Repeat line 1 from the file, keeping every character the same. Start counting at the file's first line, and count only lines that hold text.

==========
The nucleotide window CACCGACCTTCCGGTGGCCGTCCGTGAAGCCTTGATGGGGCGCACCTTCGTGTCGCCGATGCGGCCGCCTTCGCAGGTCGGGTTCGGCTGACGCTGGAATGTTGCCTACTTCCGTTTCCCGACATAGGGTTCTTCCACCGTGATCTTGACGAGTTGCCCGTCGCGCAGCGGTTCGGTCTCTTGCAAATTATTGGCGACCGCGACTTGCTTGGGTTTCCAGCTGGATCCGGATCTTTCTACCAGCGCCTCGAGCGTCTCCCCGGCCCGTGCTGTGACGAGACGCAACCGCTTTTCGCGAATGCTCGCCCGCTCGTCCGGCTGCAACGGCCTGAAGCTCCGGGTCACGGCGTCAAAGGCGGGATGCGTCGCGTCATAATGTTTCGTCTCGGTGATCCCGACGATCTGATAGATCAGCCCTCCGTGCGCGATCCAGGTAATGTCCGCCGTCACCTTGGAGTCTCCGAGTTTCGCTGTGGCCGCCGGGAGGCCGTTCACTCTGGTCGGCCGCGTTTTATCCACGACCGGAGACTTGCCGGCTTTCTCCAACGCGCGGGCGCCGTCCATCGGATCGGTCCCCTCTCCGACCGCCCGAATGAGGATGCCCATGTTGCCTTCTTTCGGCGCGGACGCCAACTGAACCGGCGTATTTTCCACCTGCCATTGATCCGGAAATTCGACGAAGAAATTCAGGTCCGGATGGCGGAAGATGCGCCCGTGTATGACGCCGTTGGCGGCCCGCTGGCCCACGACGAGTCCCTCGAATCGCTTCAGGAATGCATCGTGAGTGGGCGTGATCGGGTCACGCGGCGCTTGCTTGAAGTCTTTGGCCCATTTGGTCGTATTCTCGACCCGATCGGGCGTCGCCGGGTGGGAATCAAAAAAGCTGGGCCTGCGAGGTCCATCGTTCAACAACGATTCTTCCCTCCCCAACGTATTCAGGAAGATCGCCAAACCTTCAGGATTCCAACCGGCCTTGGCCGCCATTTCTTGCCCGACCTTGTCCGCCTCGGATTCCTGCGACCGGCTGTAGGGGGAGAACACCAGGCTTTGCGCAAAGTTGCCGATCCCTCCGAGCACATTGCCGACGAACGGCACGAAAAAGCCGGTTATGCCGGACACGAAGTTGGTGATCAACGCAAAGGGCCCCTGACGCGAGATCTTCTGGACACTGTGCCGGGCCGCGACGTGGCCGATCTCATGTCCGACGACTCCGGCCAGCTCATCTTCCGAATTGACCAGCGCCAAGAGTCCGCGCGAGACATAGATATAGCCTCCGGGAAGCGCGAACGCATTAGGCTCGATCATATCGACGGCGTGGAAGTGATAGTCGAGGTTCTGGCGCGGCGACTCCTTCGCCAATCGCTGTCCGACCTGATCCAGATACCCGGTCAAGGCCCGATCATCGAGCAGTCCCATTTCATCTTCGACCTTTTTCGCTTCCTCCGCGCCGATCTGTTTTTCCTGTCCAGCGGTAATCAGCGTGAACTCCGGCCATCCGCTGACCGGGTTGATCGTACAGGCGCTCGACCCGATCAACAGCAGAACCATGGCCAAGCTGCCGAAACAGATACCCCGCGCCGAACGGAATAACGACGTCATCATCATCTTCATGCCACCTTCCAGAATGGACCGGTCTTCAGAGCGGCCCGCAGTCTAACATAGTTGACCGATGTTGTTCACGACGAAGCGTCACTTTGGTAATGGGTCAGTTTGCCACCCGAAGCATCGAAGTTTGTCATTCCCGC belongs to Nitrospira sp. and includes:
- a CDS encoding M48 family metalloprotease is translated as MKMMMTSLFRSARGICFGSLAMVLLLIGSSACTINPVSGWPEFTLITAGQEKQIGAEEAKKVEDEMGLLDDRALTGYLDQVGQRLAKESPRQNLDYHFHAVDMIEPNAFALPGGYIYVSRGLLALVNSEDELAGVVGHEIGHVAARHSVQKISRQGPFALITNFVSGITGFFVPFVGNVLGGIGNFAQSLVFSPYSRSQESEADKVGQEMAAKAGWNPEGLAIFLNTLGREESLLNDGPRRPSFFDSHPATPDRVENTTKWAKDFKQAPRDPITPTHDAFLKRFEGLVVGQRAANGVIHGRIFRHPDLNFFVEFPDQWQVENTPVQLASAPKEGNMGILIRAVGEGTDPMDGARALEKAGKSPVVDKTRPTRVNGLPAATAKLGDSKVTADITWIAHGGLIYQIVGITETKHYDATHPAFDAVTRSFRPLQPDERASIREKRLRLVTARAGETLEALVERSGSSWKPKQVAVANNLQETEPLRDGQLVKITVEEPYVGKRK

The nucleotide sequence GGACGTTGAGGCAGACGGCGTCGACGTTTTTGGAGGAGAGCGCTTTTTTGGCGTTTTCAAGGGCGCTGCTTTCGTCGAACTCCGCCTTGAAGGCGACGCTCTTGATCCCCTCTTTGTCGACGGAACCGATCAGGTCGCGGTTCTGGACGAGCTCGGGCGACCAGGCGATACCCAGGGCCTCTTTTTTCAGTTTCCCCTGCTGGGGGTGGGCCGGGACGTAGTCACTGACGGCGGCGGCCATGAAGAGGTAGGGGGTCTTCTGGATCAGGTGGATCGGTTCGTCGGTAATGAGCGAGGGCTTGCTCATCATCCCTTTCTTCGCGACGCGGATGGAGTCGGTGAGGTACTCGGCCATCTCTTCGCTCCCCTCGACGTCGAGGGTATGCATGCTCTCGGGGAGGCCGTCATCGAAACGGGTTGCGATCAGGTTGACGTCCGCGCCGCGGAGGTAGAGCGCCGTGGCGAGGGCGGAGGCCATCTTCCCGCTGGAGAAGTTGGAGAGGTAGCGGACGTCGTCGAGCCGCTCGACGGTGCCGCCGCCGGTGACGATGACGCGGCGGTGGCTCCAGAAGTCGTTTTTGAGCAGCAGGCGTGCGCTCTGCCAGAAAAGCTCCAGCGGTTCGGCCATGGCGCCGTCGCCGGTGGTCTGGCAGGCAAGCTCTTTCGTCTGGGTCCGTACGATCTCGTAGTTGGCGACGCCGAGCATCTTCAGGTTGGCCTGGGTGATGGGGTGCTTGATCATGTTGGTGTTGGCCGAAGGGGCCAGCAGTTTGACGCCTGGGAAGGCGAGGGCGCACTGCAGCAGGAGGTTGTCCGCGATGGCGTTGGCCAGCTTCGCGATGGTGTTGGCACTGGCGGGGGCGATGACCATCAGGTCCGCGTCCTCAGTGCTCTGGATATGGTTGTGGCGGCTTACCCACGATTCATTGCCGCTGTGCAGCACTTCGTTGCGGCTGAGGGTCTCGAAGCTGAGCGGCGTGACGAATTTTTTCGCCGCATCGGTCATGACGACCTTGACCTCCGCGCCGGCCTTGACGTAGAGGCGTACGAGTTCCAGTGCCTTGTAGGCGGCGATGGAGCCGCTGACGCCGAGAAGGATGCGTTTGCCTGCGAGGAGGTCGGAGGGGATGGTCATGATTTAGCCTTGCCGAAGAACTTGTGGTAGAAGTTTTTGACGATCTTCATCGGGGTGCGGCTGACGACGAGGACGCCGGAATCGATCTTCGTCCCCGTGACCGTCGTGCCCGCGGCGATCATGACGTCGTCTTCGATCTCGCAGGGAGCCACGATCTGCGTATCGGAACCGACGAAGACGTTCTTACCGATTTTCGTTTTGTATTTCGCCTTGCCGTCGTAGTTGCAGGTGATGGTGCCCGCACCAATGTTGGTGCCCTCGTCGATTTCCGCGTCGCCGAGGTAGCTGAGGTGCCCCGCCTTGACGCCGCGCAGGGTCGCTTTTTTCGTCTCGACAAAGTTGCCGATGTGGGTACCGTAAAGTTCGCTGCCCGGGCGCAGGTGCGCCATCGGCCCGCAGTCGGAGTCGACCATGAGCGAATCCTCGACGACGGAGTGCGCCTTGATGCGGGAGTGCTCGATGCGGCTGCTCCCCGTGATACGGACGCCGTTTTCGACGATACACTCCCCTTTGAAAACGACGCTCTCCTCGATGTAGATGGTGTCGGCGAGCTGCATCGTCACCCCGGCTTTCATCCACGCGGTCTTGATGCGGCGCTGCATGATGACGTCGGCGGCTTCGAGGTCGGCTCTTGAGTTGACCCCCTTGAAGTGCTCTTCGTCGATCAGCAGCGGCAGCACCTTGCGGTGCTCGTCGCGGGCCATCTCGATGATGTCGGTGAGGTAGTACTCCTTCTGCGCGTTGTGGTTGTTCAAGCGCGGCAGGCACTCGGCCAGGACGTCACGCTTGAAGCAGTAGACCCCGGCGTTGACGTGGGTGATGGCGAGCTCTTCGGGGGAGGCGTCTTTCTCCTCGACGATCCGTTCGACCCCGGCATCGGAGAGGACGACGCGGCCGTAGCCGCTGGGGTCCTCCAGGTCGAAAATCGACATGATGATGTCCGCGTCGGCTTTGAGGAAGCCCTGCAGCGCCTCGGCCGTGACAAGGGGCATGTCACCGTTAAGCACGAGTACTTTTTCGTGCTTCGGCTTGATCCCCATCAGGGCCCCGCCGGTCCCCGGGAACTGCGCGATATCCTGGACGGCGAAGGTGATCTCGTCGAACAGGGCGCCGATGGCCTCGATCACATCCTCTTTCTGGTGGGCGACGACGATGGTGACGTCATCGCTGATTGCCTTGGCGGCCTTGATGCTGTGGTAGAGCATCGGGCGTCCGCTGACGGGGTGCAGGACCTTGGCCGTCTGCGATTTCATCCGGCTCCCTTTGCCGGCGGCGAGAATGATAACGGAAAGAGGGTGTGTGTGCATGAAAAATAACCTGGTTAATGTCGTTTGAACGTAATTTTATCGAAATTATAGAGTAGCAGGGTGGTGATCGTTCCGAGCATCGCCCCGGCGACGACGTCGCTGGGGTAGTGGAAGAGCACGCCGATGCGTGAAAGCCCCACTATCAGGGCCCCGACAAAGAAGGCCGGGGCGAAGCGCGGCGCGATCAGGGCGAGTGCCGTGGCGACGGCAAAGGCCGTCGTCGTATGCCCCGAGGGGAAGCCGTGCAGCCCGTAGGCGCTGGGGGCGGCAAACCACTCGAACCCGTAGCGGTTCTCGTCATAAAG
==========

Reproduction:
The nucleotide window CACCGACCTTCCGGTGGCCGTCCGTGAAGCCTTGATGGGGCGCACCTTCGTGTCGCCGATGCGGCCGCCTTCGCAGGTCGGGTTCGGCTGACGCTGGAATGTTGCCTACTTCCGTTTCCCGACATAGGGTTCTTCCACCGTGATCTTGACGAGTTGCCCGTCGCGCAGCGGTTCGGTCTCTTGCAAATTATTGGCGACCGCGACTTGCTTGGGTTTCCAGCTGGATCCGGATCTTTCTACCAGCGCCTCGAGCGTCTCCCCGGCCCGTGCTGTGACGAGACGCAACCGCTTTTCGCGAATGCTCGCCCGCTCGTCCGGCTGCAACGGCCTGAAGCTCCGGGTCACGGCGTCAAAGGCGGGATGCGTCGCGTCATAATGTTTCGTCTCGGTGATCCCGACGATCTGATAGATCAGCCCTCCGTGCGCGATCCAGGTAATGTCCGCCGTCACCTTGGAGTCTCCGAGTTTCGCTGTGGCCGCCGGGAGGCCGTTCACTCTGGTCGGCCGCGTTTTATCCACGACCGGAGACTTGCCGGCTTTCTCCAACGCGCGGGCGCCGTCCATCGGATCGGTCCCCTCTCCGACCGCCCGAATGAGGATGCCCATGTTGCCTTCTTTCGGCGCGGACGCCAACTGAACCGGCGTATTTTCCACCTGCCATTGATCCGGAAATTCGACGAAGAAATTCAGGTCCGGATGGCGGAAGATGCGCCCGTGTATGACGCCGTTGGCGGCCCGCTGGCCCACGACGAGTCCCTCGAATCGCTTCAGGAATGCATCGTGAGTGGGCGTGATCGGGTCACGCGGCGCTTGCTTGAAGTCTTTGGCCCATTTGGTCGTATTCTCGACCCGATCGGGCGTCGCCGGGTGGGAATCAAAAAAGCTGGGCCTGCGAGGTCCATCGTTCAACAACGATTCTTCCCTCCCCAACGTATTCAGGAAGATCGCCAAACCTTCAGGATTCCAACCGGCCTTGGCCGCCATTTCTTGCCCGACCTTGTCCGCCTCGGATTCCTGCGACCGGCTGTAGGGGGAGAACACCAGGCTTTGCGCAAAGTTGCCGATCCCTCCGAGCACATTGCCGACGAACGGCACGAAAAAGCCGGTTATGCCGGACACGAAGTTGGTGATCAACGCAAAGGGCCCCTGACGCGAGATCTTCTGGACACTGTGCCGGGCCGCGACGTGGCCGATCTCATGTCCGACGACTCCGGCCAGCTCATCTTCCGAATTGACCAGCGCCAAGAGTCCGCGCGAGACATAGATATAGCCTCCGGGAAGCGCGAACGCATTAGGCTCGATCATATCGACGGCGTGGAAGTGATAGTCGAGGTTCTGGCGCGGCGACTCCTTCGCCAATCGCTGTCCGACCTGATCCAGATACCCGGTCAAGGCCCGATCATCGAGCAGTCCCATTTCATCTTCGACCTTTTTCGCTTCCTCCGCGCCGATCTGTTTTTCCTGTCCAGCGGTAATCAGCGTGAACTCCGGCCATCCGCTGACCGGGTTGATCGTACAGGCGCTCGACCCGATCAACAGCAGAACCATGGCCAAGCTGCCGAAACAGATACCCCGCGCCGAACGGAATAACGACGTCATCATCATCTTCATGCCACCTTCCAGAATGGACCGGTCTTCAGAGCGGCCCGCAGTCTAACATAGTTGACCGATGTTGTTCACGACGAAGCGTCACTTTGGTAATGGGTCAGTTTGCCACCCGAAGCATCGAAGTTTGTCATTCCCGC belongs to Nitrospira sp. and includes: